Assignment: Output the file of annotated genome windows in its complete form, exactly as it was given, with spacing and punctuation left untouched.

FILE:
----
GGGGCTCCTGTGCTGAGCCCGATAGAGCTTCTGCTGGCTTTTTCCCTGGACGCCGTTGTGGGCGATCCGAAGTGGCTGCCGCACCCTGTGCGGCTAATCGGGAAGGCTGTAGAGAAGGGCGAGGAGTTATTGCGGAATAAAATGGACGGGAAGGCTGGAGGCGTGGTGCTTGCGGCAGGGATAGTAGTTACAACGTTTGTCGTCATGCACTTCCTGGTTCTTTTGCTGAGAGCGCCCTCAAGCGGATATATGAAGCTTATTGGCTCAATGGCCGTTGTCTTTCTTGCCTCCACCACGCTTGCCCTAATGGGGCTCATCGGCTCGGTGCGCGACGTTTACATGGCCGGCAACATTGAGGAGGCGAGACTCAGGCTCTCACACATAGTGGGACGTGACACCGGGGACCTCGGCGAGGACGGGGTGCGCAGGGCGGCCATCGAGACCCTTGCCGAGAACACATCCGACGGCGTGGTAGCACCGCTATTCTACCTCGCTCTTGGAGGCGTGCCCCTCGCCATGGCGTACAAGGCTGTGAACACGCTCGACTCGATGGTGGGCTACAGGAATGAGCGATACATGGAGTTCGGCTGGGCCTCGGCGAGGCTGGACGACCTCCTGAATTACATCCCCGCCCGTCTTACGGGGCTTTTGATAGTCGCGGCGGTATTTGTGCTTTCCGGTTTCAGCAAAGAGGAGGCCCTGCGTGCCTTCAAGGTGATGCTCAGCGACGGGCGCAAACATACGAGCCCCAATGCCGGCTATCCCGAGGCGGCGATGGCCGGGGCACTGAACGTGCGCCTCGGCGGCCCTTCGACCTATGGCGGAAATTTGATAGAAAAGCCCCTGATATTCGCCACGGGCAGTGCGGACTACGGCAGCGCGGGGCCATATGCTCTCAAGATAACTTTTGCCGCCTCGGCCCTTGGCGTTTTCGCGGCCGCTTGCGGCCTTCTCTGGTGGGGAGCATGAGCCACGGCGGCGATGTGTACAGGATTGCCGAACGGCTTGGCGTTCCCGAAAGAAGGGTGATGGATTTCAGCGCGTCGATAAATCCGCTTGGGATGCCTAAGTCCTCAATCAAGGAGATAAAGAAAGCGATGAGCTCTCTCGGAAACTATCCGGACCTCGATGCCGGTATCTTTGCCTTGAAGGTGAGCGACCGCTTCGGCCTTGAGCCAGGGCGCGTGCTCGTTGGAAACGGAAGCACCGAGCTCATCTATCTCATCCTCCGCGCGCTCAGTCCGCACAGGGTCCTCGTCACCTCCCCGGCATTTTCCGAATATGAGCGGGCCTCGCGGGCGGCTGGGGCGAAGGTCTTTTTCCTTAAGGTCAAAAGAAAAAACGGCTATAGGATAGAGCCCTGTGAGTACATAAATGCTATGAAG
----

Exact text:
GGGGCTCCTGTGCTGAGCCCGATAGAGCTTCTGCTGGCTTTTTCCCTGGACGCCGTTGTGGGCGATCCGAAGTGGCTGCCGCACCCTGTGCGGCTAATCGGGAAGGCTGTAGAGAAGGGCGAGGAGTTATTGCGGAATAAAATGGACGGGAAGGCTGGAGGCGTGGTGCTTGCGGCAGGGATAGTAGTTACAACGTTTGTCGTCATGCACTTCCTGGTTCTTTTGCTGAGAGCGCCCTCAAGCGGATATATGAAGCTTATTGGCTCAATGGCCGTTGTCTTTCTTGCCTCCACCACGCTTGCCCTAATGGGGCTCATCGGCTCGGTGCGCGACGTTTACATGGCCGGCAACATTGAGGAGGCGAGACTCAGGCTCTCACACATAGTGGGACGTGACACCGGGGACCTCGGCGAGGACGGGGTGCGCAGGGCGGCCATCGAGACCCTTGCCGAGAACACATCCGACGGCGTGGTAGCACCGCTATTCTACCTCGCTCTTGGAGGCGTGCCCCTCGCCATGGCGTACAAGGCTGTGAACACGCTCGACTCGATGGTGGGCTACAGGAATGAGCGATACATGGAGTTCGGCTGGGCCTCGGCGAGGCTGGACGACCTCCTGAATTACATCCCCGCCCGTCTTACGGGGCTTTTGATAGTCGCGGCGGTATTTGTGCTTTCCGGTTTCAGCAAAGAGGAGGCCCTGCGTGCCTTCAAGGTGATGCTCAGCGACGGGCGCAAACATACGAGCCCCAATGCCGGCTATCCCGAGGCGGCGATGGCCGGGGCACTGAACGTGCGCCTCGGCGGCCCTTCGACCTATGGCGGAAATTTGATAGAAAAGCCCCTGATATTCGCCACGGGCAGTGCGGACTACGGCAGCGCGGGGCCATATGCTCTCAAGATAACTTTTGCCGCCTCGGCCCTTGGCGTTTTCGCGGCCGCTTGCGGCCTTCTCTGGTGGGGAGCATGAGCCACGGCGGCGATGTGTACAGGATTGCCGAACGGCTTGGCGTTCCCGAAAGAAGGGTGATGGATTTCAGCGCGTCGATAAATCCGCTTGGGATGCCTAAGTCCTCAATCAAGGAGATAAAGAAAGCGATGAGCTCTCTCGGAAACTATCCGGACCTCGATGCCGGTATCTTTGCCTTGAAGGTGAGCGACCGCTTCGGCCTTGAGCCAGGGCGCGTGCTCGTTGGAAACGGAAGCACCGAGCTCATCTATCTCATCCTCCGCGCGCTCAGTCCGCACAGGGTCCTCGTCACCTCCCCGGCATTTTCCGAATATGAGCGGGCCTCGCGGGCGGCTGGGGCGAAGGTCTTTTTCCTTAAGGTCAAAAGAAAAAACGGCTATAGGATAGAGCCCTGTGAGTACATAAATGCTATGAAG